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As audiences crave more immersive storytelling, sound has become an important tool in capturing our attention. This year’s crop of Emmy contenders bolsters creativity through ingenuity, finding new ways to subliminally impact our experience through subtext and pronounced aural landscapes.

In “The Marvelous Mrs. Maisel,” production sound mixer Mathew Price, a six-time nominee for “The Sopranos,” used period microphones to authenticate its 1950s soundscape. “Our budget improved in season two, so we were able to modify the vintage shells Miriam [Rachel Brosnahan] uses during her comedic routines with elements to make them working microphones,” says Price. “Then Ron Bochar, our supervising sound editor, and the post team were then able to spatialize it to make it sound like the place she’s performing in. It’s subtle but improves the viewers’ experience considerably.”

During the filming of Showtime’s “Escape at Dannemora,” production sound mixer Tom Nelson relied on bodypack microphones to capture performance and placed surround sound mics to record the reverberant echoes of prison life. “We set out to capture the realism of the locations,” says Nelson. “The cell doors, the background conversations, the noises made by inmates — we wanted the audience to feel as if they were there.” The result allowed re-recording mixers Bob Chefalas and Jacob Ribicoff, who also served as supervising editor, to combine production sound with other recorded elements to immerse viewers in the seven-episode limited series that dramatizes the real-life story of two inmates breaking out of the Clinton Correctional Facility.

Emmy-winning production sound mixer Benjamin Patrick of HBO’s “Barry” says requesting “paint out” approval — shots where a boom microphone is plainly visible but will be digitally removed later — can go a long way in improving scene dynamics. “When a complex, multiple camera shot calls for sound to break the frame of one shot in order to capture the perspective of another shot, we are the only voice on set to ask for it,” notes Patrick. “Producers are more involved, as they need to consider the production value between boom mic dialog versus bodypack dialog, but I’m a firm believer that the boom captures all the nuances of a performance and connects actors in their environment better than anything else.”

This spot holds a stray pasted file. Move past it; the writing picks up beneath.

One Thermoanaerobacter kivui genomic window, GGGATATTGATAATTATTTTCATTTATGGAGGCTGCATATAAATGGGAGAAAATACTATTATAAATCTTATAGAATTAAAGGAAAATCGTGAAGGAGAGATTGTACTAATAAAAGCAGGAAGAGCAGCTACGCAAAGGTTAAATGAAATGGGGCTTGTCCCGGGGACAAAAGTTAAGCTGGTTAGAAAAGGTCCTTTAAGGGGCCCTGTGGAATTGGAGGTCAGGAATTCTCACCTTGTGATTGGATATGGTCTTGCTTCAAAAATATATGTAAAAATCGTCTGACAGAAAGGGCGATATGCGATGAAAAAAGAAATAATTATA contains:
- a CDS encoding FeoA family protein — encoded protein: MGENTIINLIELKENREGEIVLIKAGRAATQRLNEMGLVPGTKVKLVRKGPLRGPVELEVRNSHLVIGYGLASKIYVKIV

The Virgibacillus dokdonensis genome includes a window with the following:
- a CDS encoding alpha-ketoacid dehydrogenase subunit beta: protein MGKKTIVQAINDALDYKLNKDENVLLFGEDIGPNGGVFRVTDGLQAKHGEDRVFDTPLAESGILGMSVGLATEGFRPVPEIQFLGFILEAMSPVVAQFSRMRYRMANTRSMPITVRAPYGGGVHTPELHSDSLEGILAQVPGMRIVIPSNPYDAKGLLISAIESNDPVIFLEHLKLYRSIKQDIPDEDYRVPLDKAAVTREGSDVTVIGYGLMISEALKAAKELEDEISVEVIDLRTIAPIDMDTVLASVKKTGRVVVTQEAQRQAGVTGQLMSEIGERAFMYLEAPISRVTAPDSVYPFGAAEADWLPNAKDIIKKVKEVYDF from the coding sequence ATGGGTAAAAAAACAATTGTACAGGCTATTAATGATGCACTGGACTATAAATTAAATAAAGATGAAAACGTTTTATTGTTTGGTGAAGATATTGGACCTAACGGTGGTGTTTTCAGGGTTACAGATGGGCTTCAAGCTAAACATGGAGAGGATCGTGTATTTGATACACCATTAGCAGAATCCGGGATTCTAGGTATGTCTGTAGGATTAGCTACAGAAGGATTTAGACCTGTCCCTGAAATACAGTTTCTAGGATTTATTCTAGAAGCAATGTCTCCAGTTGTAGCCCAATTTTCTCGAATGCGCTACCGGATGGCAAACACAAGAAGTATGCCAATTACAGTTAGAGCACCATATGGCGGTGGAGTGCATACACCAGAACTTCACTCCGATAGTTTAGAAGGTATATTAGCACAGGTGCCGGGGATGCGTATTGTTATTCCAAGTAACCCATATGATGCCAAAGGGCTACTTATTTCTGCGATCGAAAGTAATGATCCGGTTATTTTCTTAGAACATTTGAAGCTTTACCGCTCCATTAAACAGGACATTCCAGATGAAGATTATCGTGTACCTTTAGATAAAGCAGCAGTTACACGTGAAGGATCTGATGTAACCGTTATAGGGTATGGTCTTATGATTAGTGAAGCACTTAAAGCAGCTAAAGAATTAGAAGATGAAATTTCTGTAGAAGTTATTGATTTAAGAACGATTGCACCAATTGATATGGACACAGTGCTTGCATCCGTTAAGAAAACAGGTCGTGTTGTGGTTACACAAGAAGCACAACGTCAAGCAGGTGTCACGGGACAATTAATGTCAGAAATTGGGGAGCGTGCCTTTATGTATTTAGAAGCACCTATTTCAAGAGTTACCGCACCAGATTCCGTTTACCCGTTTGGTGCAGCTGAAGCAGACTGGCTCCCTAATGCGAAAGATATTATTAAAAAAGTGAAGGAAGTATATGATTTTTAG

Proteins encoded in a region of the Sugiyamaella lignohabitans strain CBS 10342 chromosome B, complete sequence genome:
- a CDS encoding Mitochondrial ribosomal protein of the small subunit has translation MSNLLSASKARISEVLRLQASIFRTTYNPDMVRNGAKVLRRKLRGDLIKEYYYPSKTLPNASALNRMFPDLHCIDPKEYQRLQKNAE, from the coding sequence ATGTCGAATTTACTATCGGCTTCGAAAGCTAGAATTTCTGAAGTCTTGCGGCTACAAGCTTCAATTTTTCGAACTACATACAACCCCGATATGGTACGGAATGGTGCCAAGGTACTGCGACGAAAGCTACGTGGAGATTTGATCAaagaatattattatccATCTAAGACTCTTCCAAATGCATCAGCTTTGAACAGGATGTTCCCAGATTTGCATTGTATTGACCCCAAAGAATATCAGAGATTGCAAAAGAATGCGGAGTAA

Supervising sound editor Trevor Gates and the close-knit sound team behind Netflix’s “The Haunting of Hill House” developed a sound track rich in atmospheric overtones to propel the terrifying allegory. “We had to be very articulate and specific with the choices we made from a design standpoint while finding the right moments to do some creative things to draw the audience in,” says Gates.

For Fox’s version of “Rent,” due to a lead actor’s unforeseen injury, only the last act was televised live, while everything else was broadcasted from a previous rehearsal. Veteran sound mixer Mark King understood the importance of actors finding their full emotional range even during dress rehearsals. “We struggled with that early on as the performers were trying to save their voices for the live show, but as we drew closer, we asked them to give us everything they had.” Doing so not only allowed the sound to refine the resonating performances but the request might have saved the show from not airing.

For Hulu’s six-hour limited series “Catch-22,” supervising editor Jerry Ross, sound designer Christopher Assells and re-recording mixers Todd Beckett and Dan Hiland set out to detail the aural psyche of a WWII bombardier. “We treated the mix like a feature film, but we didn’t want it to feel overdone or too polished. We instead sought a very natural and visceral track,” says Ross.

Four B-25 aircrafts were recorded on location in Italy by production sound mixer Maurizio Argentieri. “With the library of sounds Maurizio created, we were able to detail different interior and exterior perspectives of the plane for each mission, adding authenticity and subtext,” notes Ross, who called the project a total team effort.